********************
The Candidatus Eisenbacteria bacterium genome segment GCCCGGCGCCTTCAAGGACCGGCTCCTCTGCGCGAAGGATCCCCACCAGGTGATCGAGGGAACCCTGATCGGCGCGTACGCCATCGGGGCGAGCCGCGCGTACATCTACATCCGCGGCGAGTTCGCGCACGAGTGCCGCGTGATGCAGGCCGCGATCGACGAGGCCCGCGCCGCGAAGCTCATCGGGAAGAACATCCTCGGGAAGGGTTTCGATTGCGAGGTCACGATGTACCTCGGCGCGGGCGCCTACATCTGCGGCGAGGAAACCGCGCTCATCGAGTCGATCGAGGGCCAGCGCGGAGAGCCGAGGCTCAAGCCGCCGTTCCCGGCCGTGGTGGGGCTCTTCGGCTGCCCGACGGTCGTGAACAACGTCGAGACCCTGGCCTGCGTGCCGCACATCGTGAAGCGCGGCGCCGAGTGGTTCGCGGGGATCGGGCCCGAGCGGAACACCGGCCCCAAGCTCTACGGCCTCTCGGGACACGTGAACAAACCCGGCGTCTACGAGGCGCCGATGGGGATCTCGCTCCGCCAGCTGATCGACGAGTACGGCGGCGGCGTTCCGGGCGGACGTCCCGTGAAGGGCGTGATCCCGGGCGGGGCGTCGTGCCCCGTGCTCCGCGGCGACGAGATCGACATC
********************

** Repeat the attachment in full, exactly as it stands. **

The Candidatus Eisenbacteria bacterium genome segment GCCCGGCGCCTTCAAGGACCGGCTCCTCTGCGCGAAGGATCCCCACCAGGTGATCGAGGGAACCCTGATCGGCGCGTACGCCATCGGGGCGAGCCGCGCGTACATCTACATCCGCGGCGAGTTCGCGCACGAGTGCCGCGTGATGCAGGCCGCGATCGACGAGGCCCGCGCCGCGAAGCTCATCGGGAAGAACATCCTCGGGAAGGGTTTCGATTGCGAGGTCACGATGTACCTCGGCGCGGGCGCCTACATCTGCGGCGAGGAAACCGCGCTCATCGAGTCGATCGAGGGCCAGCGCGGAGAGCCGAGGCTCAAGCCGCCGTTCCCGGCCGTGGTGGGGCTCTTCGGCTGCCCGACGGTCGTGAACAACGTCGAGACCCTGGCCTGCGTGCCGCACATCGTGAAGCGCGGCGCCGAGTGGTTCGCGGGGATCGGGCCCGAGCGGAACACCGGCCCCAAGCTCTACGGCCTCTCGGGACACGTGAACAAACCCGGCGTCTACGAGGCGCCGATGGGGATCTCGCTCCGCCAGCTGATCGACGAGTACGGCGGCGGCGTTCCGGGCGGACGTCCCGTGAAGGGCGTGATCCCGGGCGGGGCGTCGTGCCCCGTGCTCCGCGGCGACGAGATCGACATC